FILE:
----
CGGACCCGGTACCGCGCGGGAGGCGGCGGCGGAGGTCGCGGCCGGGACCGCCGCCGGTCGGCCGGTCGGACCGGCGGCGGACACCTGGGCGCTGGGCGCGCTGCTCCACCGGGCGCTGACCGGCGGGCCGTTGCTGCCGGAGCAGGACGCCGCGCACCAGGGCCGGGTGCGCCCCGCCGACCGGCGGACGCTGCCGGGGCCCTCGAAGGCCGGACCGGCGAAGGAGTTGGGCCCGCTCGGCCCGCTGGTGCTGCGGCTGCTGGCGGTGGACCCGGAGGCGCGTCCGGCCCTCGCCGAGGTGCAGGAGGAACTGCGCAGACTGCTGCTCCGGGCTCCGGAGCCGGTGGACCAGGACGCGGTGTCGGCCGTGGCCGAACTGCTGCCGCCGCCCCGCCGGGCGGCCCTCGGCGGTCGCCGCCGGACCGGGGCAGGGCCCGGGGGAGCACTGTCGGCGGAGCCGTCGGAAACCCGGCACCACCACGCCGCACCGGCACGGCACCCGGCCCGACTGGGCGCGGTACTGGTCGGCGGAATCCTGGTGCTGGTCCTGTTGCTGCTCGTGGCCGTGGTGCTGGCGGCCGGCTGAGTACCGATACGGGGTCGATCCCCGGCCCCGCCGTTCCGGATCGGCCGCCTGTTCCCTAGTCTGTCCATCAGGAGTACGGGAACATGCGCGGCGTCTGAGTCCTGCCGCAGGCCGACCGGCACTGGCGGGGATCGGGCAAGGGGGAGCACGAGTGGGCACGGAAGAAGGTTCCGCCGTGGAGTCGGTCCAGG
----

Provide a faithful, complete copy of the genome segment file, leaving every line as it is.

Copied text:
CGGACCCGGTACCGCGCGGGAGGCGGCGGCGGAGGTCGCGGCCGGGACCGCCGCCGGTCGGCCGGTCGGACCGGCGGCGGACACCTGGGCGCTGGGCGCGCTGCTCCACCGGGCGCTGACCGGCGGGCCGTTGCTGCCGGAGCAGGACGCCGCGCACCAGGGCCGGGTGCGCCCCGCCGACCGGCGGACGCTGCCGGGGCCCTCGAAGGCCGGACCGGCGAAGGAGTTGGGCCCGCTCGGCCCGCTGGTGCTGCGGCTGCTGGCGGTGGACCCGGAGGCGCGTCCGGCCCTCGCCGAGGTGCAGGAGGAACTGCGCAGACTGCTGCTCCGGGCTCCGGAGCCGGTGGACCAGGACGCGGTGTCGGCCGTGGCCGAACTGCTGCCGCCGCCCCGCCGGGCGGCCCTCGGCGGTCGCCGCCGGACCGGGGCAGGGCCCGGGGGAGCACTGTCGGCGGAGCCGTCGGAAACCCGGCACCACCACGCCGCACCGGCACGGCACCCGGCCCGACTGGGCGCGGTACTGGTCGGCGGAATCCTGGTGCTGGTCCTGTTGCTGCTCGTGGCCGTGGTGCTGGCGGCCGGCTGAGTACCGATACGGGGTCGATCCCCGGCCCCGCCGTTCCGGATCGGCCGCCTGTTCCCTAGTCTGTCCATCAGGAGTACGGGAACATGCGCGGCGTCTGAGTCCTGCCGCAGGCCGACCGGCACTGGCGGGGATCGGGCAAGGGGGAGCACGAGTGGGCACGGAAGAAGGTTCCGCCGTGGAGTCGGTCCAGG